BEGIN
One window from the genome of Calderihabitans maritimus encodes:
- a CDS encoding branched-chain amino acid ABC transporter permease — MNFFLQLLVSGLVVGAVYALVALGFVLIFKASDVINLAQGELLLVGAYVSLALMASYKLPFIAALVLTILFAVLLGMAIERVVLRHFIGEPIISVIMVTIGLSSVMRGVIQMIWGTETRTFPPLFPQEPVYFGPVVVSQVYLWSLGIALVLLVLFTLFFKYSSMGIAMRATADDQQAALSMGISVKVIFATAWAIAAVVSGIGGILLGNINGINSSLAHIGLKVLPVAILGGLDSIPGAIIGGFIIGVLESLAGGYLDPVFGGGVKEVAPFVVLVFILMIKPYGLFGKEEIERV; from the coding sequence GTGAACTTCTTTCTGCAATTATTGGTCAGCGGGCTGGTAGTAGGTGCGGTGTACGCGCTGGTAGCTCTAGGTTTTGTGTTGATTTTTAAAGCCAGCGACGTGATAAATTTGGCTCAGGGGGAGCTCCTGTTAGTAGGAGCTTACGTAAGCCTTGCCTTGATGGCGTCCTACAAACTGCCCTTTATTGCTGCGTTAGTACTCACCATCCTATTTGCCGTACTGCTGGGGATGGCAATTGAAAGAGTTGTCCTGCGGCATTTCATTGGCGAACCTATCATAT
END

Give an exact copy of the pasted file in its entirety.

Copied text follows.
One window from the genome of Calderihabitans maritimus encodes:
- a CDS encoding branched-chain amino acid ABC transporter permease — MNFFLQLLVSGLVVGAVYALVALGFVLIFKASDVINLAQGELLLVGAYVSLALMASYKLPFIAALVLTILFAVLLGMAIERVVLRHFIGEPIISVIMVTIGLSSVMRGVIQMIWGTETRTFPPLFPQEPVYFGPVVVSQVYLWSLGIALVLLVLFTLFFKYSSMGIAMRATADDQQAALSMGISVKVIFATAWAIAAVVSGIGGILLGNINGINSSLAHIGLKVLPVAILGGLDSIPGAIIGGFIIGVLESLAGGYLDPVFGGGVKEVAPFVVLVFILMIKPYGLFGKEEIERV; from the coding sequence GTGAACTTCTTTCTGCAATTATTGGTCAGCGGGCTGGTAGTAGGTGCGGTGTACGCGCTGGTAGCTCTAGGTTTTGTGTTGATTTTTAAAGCCAGCGACGTGATAAATTTGGCTCAGGGGGAGCTCCTGTTAGTAGGAGCTTACGTAAGCCTTGCCTTGATGGCGTCCTACAAACTGCCCTTTATTGCTGCGTTAGTACTCACCATCCTATTTGCCGTACTGCTGGGGATGGCAATTGAAAGAGTTGTCCTGCGGCATTTCATTGGCGAACCTATCATAT